Jason Kidd did some work Thursday, a personal day for his Brooklyn Nets, when he assumed the role of Phil Jackson and Pat Riley and every other playoff coach who pounces on the fact that refs are human, too, and more willing to please after being rebuked before millions of onlookers.
Kidd was even naming names on his conference call with reporters, claiming that ref Tom Washington missed an obvious Toronto foul on Shaun Livingston in the wild and crazy climax to Game 5, and acting as if Washington impacted the result more than Joey Crawford did in Oklahoma City when he ripped the ball out of Kevin Durant's hands.
It was a smart move from a rookie head coach, smarter than his decision to leave Paul Pierce on his bench after the Nets staged their stunning rally Wednesday night to tie the Raptors. Kidd went on about Toronto's alleged flopping, and how his guys, especially Joe Johnson, wouldn't reduce themselves to such low-rent tactics unless, of course, the officials forced them to in Game 6.
Only here's the thing, no matter how the refs react Friday night in the Barclays Center: If the Nets lose this series, Jason Kidd will be the face of the biggest flop of all.
Deron Williams will be right there with him, since all he's done is help notarize the Knicks' breathless pursuit of Carmelo Anthony three years back. Williams was the Nets' consolation prize in the Melo chase, and one who hasn't provided much in the way of consolation.
But Kidd was the biggest gamble the Nets made, the one Hall of Fame-bound recruit meant to be in place long after the other two (Pierce and Kevin Garnett) are gone. He'd just come out of the Knicks' rotation. Mikhail Prokhorov wanted him, and Billy King eventually went along in large part because everyone believed Kidd would get the best out of Williams, his fellow point guard, and would make Brooklyn a desired destination for available stars around the league the likes of Pierce and Garnett, who combined to play as many minutes as Kidd did in the fourth quarter of Game 5.
Kidd hasn't coached Williams back to being a credible franchise player, and maybe nobody can. A max-out star who seems to run away from max-out responsibilities, Williams doesn't have the competitive soul Kidd had when he took a 26-win Nets team to back-to-back trips to the Finals, and that's a problem when matched against an opponent with Kyle Lowry's motor.
Pierce and Garnett? Though an argument can be made that Kidd did right by benching both in favor of the lesser lights responsible for the Nets' comeback in Toronto, they arrived in the Boston trade as veteran leaders and winners who would ease Kidd's transition to the bench and scare the daylights out of their old friends from Miami in the playoffs. They weren't meant to be endgame cheerleaders on a team threatening to lose to DeMar DeRozan before ever getting to Miami.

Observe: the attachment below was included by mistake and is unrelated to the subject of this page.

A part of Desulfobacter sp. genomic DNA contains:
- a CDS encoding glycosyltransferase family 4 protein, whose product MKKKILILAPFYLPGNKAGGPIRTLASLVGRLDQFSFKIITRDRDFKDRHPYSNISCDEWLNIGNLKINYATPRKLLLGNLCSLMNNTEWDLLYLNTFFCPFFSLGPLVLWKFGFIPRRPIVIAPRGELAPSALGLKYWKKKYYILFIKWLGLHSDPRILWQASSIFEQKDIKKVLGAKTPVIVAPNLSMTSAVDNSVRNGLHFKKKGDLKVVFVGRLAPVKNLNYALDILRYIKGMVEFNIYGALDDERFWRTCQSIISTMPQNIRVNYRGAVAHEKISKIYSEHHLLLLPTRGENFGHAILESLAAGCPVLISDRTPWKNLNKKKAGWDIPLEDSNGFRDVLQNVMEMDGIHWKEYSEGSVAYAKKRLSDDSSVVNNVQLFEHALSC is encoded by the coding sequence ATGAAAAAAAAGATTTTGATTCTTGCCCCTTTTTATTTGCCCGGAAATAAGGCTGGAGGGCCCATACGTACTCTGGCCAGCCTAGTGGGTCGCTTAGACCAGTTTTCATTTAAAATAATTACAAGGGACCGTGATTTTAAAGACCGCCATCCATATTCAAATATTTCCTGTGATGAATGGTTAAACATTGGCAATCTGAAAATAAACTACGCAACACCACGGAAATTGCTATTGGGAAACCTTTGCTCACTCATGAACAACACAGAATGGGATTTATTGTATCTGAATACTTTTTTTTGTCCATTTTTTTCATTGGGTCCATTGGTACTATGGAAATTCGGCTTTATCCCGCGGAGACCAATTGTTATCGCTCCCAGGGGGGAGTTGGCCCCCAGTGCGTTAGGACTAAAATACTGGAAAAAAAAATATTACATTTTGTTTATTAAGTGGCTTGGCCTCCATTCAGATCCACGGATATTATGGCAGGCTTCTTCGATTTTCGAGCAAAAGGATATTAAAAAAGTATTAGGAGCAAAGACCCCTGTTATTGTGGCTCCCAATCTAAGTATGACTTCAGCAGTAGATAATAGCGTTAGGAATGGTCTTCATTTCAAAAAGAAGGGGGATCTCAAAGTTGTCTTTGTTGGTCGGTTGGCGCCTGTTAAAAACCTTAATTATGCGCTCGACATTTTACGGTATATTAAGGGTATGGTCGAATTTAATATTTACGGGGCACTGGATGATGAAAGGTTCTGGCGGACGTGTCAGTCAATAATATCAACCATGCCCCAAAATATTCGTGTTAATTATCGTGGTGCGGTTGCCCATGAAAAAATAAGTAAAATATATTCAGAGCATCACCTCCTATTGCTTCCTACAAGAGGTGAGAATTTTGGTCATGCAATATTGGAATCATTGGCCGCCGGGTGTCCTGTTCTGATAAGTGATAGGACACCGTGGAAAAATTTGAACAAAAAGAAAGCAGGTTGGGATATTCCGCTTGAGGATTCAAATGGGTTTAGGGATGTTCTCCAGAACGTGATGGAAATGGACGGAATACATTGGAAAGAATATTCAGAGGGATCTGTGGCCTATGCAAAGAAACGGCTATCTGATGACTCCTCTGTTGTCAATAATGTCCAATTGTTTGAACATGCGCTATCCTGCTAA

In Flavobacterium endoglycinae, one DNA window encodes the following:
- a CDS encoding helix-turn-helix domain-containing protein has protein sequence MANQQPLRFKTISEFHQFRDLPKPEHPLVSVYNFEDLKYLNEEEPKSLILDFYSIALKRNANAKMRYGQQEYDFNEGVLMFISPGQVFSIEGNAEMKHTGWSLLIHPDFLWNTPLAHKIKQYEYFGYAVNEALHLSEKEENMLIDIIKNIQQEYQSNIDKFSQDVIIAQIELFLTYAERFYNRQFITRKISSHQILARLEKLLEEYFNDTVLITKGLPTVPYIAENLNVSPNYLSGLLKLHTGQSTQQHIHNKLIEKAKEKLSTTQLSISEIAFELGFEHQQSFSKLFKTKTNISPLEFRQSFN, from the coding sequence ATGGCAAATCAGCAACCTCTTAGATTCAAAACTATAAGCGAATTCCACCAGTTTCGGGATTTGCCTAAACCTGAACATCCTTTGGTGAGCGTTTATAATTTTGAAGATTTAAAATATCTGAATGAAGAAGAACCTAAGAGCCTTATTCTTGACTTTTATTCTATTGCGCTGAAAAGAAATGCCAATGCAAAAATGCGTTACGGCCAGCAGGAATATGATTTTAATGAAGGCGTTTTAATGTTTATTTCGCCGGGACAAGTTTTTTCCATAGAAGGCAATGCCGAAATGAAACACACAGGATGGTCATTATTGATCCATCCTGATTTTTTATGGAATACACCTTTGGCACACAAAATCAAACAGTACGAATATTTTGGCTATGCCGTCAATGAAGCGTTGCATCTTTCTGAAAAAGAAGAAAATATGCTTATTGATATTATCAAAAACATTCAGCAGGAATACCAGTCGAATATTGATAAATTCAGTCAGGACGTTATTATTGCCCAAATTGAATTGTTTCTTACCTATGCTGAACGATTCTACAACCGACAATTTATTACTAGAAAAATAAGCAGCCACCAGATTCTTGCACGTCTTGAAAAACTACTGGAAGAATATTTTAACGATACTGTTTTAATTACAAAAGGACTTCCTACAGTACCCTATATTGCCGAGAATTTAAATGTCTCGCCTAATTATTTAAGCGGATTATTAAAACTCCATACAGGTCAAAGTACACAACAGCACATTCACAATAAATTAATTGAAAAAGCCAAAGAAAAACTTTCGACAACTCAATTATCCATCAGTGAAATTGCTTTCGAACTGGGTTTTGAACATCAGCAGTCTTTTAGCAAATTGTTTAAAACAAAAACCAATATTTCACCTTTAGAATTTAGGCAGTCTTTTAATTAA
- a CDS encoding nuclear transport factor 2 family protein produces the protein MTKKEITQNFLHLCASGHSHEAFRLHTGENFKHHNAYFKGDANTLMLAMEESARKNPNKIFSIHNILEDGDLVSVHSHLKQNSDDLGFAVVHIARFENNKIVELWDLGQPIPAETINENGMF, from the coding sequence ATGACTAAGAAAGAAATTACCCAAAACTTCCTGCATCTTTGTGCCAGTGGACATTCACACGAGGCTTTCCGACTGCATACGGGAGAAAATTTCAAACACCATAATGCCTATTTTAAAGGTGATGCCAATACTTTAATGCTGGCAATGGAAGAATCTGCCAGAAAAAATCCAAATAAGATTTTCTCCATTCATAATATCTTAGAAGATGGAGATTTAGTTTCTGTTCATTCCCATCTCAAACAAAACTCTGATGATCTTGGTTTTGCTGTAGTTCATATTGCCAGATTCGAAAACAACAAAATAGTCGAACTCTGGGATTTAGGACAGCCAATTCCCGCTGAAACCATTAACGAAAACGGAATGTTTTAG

"This is about the Brooklyn Nets," Kidd said. "It's not about two guys."
It's really about one guy now, Kidd, who came out of nowhere to win this job. Brooklyn had wanted to make a strong bid for Doc Rivers, who reminded everyone why this week by showing more leadership in the Donald Sterling case than all NBA elders combined. The Boston Celtics blocked that bid, and soon enough Kidd was the beneficiary of a staggering Prokhorov investment, the $200 million gamble on a roster the owner thought gave him a shot to meet his stated goal (in 2010) of winning a championship within five years.
Kidd didn't exactly roar out of the gate. He immediately fired his friend and former coach, Lawrence Frank, and it didn't much matter if Frank was an out-of-control control freak who had it coming to him. Fifteen minutes into his new career, rather than work the problem, Kidd failed at managing a critical relationship and quit on it.
It looked like his team was ready to quit on him, too, after Kidd finished 2013 with a 10-21 record stained by his D-League soda-spilling stunt. Yet he grew some on the job, yes he did. Kidd survived the loss of Brook Lopez, developed Mason Plumlee, and made a better player out of Livingston. He went from bum of the month to two-time Coach of the Month in the Eastern Conference, becoming the first Nets coach to win that award twice in the same year.
But his predecessor, P.J. Carlesimo, pushed the Nets to 49 victories and home-court advantage in the first round of the playoffs without the know-how of Pierce and Garnett and, following a Game 7 loss to Chicago, management didn't blink before firing him. Kidd finished with only 44 victories, failed to secure the home court as a 6-seed, and now faces the prospect of losing to a franchise that has won one playoff series in its 18-year history. That's not what the boss had in mind.
"I wish we had this group last year," one member of the Nets family said Thursday, "because I think this group would've beaten the Bulls. Last year was about us not having enough heart, and it's different this year. Toronto is a really good team, a better team than Chicago. People think we tanked at the end of the regular season to get this matchup, and it's a lame argument. We knew the Raptors were this good."
The Nets were still supposed to be better, tougher, smarter down the stretch, and it hasn't worked out that way. As much as Toronto tried to hand over Game 5 and a 3-2 series lead, Andray Blatche made the silliest play of all while those playoff-hardened wise men, Pierce and Garnett, weren't deemed worthy by their coach of being on the floor.
Kidd has no choice but to make this right in Game 6, and again in Game 7, because his old Brooklyn Nets aren't the Brooklyn Dodgers of old. They won't be saying, "Wait 'til next year," in the borough of churches, because there is no next year for this group.
The coach understands these terms of engagement, too. No matter how the refs call fouls Friday night, a loss to the Raptors would leave Jason Kidd as the biggest flopper of all.